|Featured Columnist – Meditations
Though the rain didn’t begin until mid-morning, by mid-afternoon the park that runs through town felt like a wild place. A light drizzle, almost imperceptible amongst the trees, fell as I walked along the redolent paths, devoid of people except for a couple of kids riding their bikes home from school.
The beauty of a wood always surprises one on a rainy day. Spoiled by sun most of the year in California (even during the rainy season one can usually expect two or three clear days a week), most people stay indoors when the weather turns inclement. I almost did as well today, and am glad I didn’t.
There is always solitude in being alone in nature, but in a park on a rainy day, even in a city, something ineffable within and beyond nature is palpably felt.
A doe and her fawn stand leisurely in the middle of the stream, and are surprised by the human walking on the bank above them. The fawn is unafraid, but follows its mother as she effortlessly bounds up the steep bank on the other side.
A couple minutes later, a large woodland hawk swoops over and lands in a branch of an oak tree overhanging the park road. One sees them occasionally and hears them often in the park, but not with such a sense of ownership of the place. At least today in this college town, the raptor has full tenure.
The drizzle stops, and I sit for half an hour at a picnic table, a pad protecting my seat from getting soaked. The oaks, sycamores, and everything around me grow vivid as one grows more deeply present.
Walking again more slowly and consciously, I drink in the rich wet smells of new growth in the park. A slower pace accents a sublimity emanating from the earth, and a feeling of reverence spontaneously arises within one.
When the mind and heart effortlessly grow quiet, one comes into contact with the silence that precedes and encompasses all sound and man-made noise. There is something unnamable beyond thought, but thought must be essentially still to contact it. Using words, it’s difficult, if not impossible, to give even an intimation of the sacredness that dwells beyond all words and images, memories and knowledge.
There is no personal God or separate Creator. Nor, in the words of British evolutionary biologist and zealous atheist, Richard Dawkins, “any kind of supernatural intelligence that designed the universe and everything in it.” But then he throws the baby out with the bathwater when as he reactively says we must be “wholly mechanistic when talking about life.”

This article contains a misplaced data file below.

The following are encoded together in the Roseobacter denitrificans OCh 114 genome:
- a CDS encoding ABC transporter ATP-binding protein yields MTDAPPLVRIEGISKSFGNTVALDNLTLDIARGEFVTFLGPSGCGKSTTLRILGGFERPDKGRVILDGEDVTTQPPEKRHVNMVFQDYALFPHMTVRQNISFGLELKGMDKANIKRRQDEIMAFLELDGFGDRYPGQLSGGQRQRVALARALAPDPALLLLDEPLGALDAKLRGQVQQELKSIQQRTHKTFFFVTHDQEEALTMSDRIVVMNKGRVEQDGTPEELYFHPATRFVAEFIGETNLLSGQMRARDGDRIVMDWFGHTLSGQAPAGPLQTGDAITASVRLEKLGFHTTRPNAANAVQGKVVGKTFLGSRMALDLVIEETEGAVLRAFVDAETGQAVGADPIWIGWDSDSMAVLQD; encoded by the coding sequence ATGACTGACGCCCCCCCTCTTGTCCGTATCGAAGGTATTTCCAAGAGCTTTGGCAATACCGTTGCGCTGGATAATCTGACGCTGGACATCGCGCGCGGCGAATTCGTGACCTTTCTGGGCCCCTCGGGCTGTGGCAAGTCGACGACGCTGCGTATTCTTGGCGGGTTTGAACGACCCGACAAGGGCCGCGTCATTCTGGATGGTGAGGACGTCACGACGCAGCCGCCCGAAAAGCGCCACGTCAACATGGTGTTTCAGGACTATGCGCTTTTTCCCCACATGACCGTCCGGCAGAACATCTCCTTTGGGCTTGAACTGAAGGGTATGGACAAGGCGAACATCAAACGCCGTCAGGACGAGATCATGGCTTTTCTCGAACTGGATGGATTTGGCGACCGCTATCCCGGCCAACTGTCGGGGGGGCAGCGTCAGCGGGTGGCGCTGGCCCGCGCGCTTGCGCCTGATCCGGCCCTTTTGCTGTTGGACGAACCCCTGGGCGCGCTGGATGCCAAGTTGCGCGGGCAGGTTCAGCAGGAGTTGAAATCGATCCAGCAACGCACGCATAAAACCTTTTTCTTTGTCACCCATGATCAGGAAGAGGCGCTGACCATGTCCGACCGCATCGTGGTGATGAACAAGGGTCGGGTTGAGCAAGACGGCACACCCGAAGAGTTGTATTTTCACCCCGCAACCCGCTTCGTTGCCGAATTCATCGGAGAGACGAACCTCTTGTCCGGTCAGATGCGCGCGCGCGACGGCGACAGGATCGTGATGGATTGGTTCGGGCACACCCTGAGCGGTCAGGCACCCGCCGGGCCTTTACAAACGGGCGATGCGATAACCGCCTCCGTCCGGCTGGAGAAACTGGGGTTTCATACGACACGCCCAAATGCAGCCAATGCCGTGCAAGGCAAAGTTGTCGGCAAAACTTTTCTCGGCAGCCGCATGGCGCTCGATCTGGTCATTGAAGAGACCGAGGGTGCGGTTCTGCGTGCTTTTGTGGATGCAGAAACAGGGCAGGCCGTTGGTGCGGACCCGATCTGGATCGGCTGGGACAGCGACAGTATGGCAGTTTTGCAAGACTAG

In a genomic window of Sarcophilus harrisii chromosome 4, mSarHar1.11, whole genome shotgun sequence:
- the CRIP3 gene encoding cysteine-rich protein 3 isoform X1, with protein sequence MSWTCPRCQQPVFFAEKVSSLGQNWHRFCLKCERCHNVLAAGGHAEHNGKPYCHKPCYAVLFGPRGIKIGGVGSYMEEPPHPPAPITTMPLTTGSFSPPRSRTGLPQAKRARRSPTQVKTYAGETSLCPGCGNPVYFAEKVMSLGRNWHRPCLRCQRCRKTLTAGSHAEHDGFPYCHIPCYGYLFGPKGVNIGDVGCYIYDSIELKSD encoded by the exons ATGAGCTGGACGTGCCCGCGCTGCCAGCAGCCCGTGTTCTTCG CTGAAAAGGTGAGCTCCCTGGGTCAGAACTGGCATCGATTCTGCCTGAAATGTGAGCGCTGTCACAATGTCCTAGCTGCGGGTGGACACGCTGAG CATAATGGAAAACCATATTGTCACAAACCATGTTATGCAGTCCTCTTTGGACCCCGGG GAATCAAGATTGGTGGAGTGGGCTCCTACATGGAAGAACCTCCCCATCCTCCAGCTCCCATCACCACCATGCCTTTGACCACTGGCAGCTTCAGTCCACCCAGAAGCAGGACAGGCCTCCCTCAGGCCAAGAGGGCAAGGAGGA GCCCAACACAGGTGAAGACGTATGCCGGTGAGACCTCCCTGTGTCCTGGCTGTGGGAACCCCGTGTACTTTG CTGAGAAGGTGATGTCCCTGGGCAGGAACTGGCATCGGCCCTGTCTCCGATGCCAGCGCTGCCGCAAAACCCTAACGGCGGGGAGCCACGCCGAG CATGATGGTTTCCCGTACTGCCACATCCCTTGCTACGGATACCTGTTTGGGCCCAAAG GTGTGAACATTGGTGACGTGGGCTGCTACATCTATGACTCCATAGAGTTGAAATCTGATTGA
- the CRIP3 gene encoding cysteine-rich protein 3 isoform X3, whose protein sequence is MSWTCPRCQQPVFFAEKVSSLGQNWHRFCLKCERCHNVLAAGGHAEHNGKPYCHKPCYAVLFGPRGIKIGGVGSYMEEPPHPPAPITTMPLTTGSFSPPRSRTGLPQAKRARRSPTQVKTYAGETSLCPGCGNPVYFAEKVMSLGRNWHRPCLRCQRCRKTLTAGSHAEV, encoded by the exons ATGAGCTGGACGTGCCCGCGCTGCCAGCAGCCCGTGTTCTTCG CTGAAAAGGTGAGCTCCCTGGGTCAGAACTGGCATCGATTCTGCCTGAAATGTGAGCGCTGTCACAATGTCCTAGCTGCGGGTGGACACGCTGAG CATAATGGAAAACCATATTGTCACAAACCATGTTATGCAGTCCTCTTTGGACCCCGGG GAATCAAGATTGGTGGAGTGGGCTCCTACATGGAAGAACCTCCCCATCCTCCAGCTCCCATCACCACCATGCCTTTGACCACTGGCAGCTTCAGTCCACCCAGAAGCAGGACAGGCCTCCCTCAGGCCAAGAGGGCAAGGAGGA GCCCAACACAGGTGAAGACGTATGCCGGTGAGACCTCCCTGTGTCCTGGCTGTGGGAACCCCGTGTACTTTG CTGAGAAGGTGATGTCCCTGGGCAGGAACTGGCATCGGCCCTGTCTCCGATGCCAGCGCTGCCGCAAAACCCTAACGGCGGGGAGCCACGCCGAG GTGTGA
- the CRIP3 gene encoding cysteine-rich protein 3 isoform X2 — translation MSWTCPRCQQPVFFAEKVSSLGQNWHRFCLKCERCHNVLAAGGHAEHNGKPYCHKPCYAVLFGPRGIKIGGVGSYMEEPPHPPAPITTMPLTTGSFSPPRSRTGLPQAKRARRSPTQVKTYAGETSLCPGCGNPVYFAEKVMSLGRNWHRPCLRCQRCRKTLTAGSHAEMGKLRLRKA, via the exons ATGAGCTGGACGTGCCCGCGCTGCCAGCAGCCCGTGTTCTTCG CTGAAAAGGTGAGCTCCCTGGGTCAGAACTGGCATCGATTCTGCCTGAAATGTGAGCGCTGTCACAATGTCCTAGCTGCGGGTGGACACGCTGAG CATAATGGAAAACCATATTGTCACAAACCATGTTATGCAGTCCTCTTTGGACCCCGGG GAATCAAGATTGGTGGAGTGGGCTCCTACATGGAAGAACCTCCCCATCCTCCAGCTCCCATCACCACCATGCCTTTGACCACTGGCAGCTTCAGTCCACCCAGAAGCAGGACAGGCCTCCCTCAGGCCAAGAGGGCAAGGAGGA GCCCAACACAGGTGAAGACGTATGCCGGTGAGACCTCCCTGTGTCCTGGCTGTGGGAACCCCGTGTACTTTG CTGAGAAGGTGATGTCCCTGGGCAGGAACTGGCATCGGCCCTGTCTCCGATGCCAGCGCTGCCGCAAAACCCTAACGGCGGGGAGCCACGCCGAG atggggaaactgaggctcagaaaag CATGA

As a long-time student of human evolution, there are many things that Dawkins says with which I deeply agree. For example: “religions have miserably failed to do justice to the sublime reality of the real [natural] world.” I also share his outrage at the fact that “teachers all over America are being prevented by intimidation from teaching the facts of evolution.”
But Dawkins is wrong, and wrongheaded, when he declares that religion and science “are about the same thing…[that] both aspire to explain the universe, explain why we’re here, the meaning of life, and the role of humanity.” That statement shows that Dawkins understands neither the scientific nor the religious enterprise.
Science is the open-ended accumulative endeavor to understand the universe in terms of theory and knowledge, evidence and repeatable experiments. Science cannot explain “why we’re here, the meaning of life, and the role of humanity.” Religion cannot do that either, but the religious mind, which has nothing to do with belief and everything to do with insight, can.
Dawkins derides the “voguish movement among many scientists” which holds that religion and science are about different things, each having their place. Whether there is an “intelligence somewhere at the root of the universe” is a scientific question, he dogmatically pronounces. That is simply untrue.
“I put a probability value on the question of God,” Dawkins adds, thereby applying the same tool that insurance companies use with their actuarial tables to the most important question a human being can ask.
Like many less learned and articulate people, Dawkins confuses and conflates religion and religiosity. There is a vast difference between the comforting belief in a separate, personal God, and the often-disturbing awareness of a creative, immeasurable intelligence that pervades nature and the cosmos.
That intelligence may be completely indifferent to human consciousness, or there may be an inherent drive in sentient beings to transcend the increasing chaos and meaninglessness of this stage of consciousness, and awaken a consciousness that is in harmony with the universe.
The methods, tools, and knowledge of science obviously have their place, but they do not apply to the first work of the human being—to fully awaken the potential for cosmic awareness that the universe breathed into the human brain.
Science cannot bring about a transmutation in consciousness, and religions have failed to. Only the individual, questioning alone and with other individuals, can awaken insight, which is always new.